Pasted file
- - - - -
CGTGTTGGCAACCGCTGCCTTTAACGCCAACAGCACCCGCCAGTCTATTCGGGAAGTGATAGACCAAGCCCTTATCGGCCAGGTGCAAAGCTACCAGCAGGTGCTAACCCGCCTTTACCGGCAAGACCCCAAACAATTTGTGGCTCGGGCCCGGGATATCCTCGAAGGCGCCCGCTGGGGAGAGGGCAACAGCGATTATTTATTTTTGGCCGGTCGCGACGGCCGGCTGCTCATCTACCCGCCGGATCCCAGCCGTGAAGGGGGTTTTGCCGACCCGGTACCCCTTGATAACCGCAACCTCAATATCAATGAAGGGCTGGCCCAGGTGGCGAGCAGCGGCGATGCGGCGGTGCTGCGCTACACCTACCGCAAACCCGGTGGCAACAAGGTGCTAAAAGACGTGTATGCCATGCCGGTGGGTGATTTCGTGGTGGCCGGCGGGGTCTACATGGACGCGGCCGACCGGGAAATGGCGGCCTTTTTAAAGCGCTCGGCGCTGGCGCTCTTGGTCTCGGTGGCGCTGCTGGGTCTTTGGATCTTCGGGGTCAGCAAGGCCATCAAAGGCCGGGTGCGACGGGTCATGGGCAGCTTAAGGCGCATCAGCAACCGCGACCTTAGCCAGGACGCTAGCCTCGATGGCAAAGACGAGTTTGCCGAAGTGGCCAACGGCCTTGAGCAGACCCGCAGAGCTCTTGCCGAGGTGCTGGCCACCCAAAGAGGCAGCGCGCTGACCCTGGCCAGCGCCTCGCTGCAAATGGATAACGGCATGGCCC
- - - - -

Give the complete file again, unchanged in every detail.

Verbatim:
CGTGTTGGCAACCGCTGCCTTTAACGCCAACAGCACCCGCCAGTCTATTCGGGAAGTGATAGACCAAGCCCTTATCGGCCAGGTGCAAAGCTACCAGCAGGTGCTAACCCGCCTTTACCGGCAAGACCCCAAACAATTTGTGGCTCGGGCCCGGGATATCCTCGAAGGCGCCCGCTGGGGAGAGGGCAACAGCGATTATTTATTTTTGGCCGGTCGCGACGGCCGGCTGCTCATCTACCCGCCGGATCCCAGCCGTGAAGGGGGTTTTGCCGACCCGGTACCCCTTGATAACCGCAACCTCAATATCAATGAAGGGCTGGCCCAGGTGGCGAGCAGCGGCGATGCGGCGGTGCTGCGCTACACCTACCGCAAACCCGGTGGCAACAAGGTGCTAAAAGACGTGTATGCCATGCCGGTGGGTGATTTCGTGGTGGCCGGCGGGGTCTACATGGACGCGGCCGACCGGGAAATGGCGGCCTTTTTAAAGCGCTCGGCGCTGGCGCTCTTGGTCTCGGTGGCGCTGCTGGGTCTTTGGATCTTCGGGGTCAGCAAGGCCATCAAAGGCCGGGTGCGACGGGTCATGGGCAGCTTAAGGCGCATCAGCAACCGCGACCTTAGCCAGGACGCTAGCCTCGATGGCAAAGACGAGTTTGCCGAAGTGGCCAACGGCCTTGAGCAGACCCGCAGAGCTCTTGCCGAGGTGCTGGCCACCCAAAGAGGCAGCGCGCTGACCCTGGCCAGCGCCTCGCTGCAAATGGATAACGGCATGGCCC